Improve User Experience With Surveys

You’ve most likely taken a survey in the recent past for an experience you had using a service. Did you know that this information will likely be used to improve your next visit? Surveys can be a great tool to create a better user experience for your website’s visitors, increase visits and  extend the amount of time people stay on your site.

The good news is that it’s super simple to create an effective survey. Tools like Mailchimp and Survey Monkey offer plans aimed at small businesses and non-profits to help you better understand your visitors and create a better overall user experience.

So let’s start planning what and who you’re going to ask.

Offer an Incentive

Don’t forget that it takes time to complete a site survey and people will probably have better things to do. It’s easier to lure a fly with honey and the same is true for people. If you don’t have a lot of cash on hand, there are things you can do to sweeten the pot.

Start by offering a discount at the store for people who complete the survey, you can send post survey email out with a discount code they can carry with them or use online. This also encourages additional visits. Another great incentive is giving a free yearly (or if you’re feeling really generous, lifetime) membership to a randomly selected participant.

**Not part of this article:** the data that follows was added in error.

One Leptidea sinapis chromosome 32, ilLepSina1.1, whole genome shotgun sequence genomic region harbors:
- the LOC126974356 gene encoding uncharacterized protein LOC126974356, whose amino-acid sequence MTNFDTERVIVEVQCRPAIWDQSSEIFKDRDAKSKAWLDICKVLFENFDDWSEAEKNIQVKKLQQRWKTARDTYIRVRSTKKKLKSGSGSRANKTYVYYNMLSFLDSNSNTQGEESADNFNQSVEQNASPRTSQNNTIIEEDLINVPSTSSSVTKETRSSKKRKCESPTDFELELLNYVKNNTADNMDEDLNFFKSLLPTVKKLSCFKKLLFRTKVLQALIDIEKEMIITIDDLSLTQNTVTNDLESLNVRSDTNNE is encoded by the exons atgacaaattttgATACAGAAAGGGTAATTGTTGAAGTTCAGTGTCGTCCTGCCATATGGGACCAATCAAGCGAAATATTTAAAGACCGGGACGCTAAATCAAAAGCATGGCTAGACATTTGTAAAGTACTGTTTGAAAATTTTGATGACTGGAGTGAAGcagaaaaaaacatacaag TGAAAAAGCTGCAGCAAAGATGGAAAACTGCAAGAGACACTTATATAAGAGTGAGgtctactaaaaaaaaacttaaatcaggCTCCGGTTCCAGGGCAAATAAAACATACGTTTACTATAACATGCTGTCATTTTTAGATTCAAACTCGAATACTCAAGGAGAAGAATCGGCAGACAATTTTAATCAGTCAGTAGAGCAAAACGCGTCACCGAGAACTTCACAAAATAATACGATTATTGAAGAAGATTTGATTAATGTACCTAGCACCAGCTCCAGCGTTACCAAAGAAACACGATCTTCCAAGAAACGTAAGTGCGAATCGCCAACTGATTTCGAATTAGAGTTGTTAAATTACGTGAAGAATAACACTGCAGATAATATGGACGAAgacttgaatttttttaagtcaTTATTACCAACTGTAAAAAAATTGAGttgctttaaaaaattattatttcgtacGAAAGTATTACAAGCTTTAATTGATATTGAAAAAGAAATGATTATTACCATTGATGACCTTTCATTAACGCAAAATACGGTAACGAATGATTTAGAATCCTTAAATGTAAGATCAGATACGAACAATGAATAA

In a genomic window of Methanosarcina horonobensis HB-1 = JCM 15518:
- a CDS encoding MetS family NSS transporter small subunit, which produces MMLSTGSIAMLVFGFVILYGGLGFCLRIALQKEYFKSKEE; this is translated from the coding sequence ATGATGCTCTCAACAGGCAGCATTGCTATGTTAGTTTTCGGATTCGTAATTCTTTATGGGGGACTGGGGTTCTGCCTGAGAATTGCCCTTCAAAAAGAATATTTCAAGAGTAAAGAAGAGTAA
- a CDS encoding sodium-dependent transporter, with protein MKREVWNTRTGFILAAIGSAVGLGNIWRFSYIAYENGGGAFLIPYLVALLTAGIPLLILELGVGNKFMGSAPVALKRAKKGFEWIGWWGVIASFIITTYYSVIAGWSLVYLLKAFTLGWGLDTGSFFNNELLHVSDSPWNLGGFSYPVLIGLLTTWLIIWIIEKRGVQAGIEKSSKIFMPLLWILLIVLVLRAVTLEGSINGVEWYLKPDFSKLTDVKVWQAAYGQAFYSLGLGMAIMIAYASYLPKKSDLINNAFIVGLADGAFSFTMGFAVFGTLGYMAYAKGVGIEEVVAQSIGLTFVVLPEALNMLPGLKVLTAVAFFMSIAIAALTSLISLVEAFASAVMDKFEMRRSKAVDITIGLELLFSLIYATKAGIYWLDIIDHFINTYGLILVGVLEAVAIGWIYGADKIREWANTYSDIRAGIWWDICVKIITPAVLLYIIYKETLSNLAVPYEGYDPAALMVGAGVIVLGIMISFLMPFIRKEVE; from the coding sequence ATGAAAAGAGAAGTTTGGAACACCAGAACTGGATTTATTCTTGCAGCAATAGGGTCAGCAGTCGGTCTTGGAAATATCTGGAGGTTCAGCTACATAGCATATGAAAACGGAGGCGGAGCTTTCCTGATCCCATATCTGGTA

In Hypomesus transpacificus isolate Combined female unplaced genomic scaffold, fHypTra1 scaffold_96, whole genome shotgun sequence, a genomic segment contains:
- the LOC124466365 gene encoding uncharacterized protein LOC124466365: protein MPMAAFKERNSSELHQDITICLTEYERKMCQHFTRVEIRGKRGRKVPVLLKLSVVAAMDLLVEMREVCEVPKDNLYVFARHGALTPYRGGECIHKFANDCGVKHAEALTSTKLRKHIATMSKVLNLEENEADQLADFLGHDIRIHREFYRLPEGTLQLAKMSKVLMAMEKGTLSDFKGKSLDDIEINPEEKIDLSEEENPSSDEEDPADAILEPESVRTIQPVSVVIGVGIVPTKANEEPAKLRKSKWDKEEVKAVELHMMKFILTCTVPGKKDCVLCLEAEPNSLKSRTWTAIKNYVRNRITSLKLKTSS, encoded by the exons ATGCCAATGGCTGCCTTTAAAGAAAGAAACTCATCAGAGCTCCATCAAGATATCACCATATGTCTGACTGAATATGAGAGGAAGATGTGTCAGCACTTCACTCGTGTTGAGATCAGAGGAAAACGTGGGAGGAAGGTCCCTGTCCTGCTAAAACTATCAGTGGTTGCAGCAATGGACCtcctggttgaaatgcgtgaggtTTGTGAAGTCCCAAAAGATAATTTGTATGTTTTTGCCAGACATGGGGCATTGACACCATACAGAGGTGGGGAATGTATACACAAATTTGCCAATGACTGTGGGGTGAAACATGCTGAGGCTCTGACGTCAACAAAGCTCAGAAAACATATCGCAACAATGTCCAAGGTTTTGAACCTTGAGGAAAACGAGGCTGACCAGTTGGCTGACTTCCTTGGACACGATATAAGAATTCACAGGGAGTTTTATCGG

Remember that if you’re offering incentives, you’ll need to get at least the email address of the participant, meaning that the survey will no longer be anonymous

Keep the Questions Relevant

It’s easy to get lazy and ask questions that are overly broad like ‘What do you think of our collection?’. The problem is that this doesn’t focus the respondent to give honest feedback about their experience. 

Consider using scale question, such as ‘On a scale of 1-10, do you feel that our collection is representative of our local community?’. A question like this gives the participant a specific point to reply to. You can also include a comment box underneath so they can make suggestions.

If you’re asking about the website, try to be as specific as possible. Remember that most people don’t know what a Header or Footer are, but they will be able to answer if items were easy to find or if there were any questions that they were not able to get an answer to on the site.

Ask Real Visitors

While it may be tempting to post your survey all over social media, it’s best to keep this one to people who have actually had contact with the content in question. These may be people who have spent over 5 minutes on the website, or actual visitors to the museum.

Give visitors a flyer with the survey url and ask them to take a quick look around the website. You can also target website visitors with an unobtrusive popup. Make sure you’re clear about the objectives of the survey and why it’s important that they participate.

I hope this short post has given you the incentive and confidence you need to roll out a survey of your own. If you have any questions or suggestions, let us know below!

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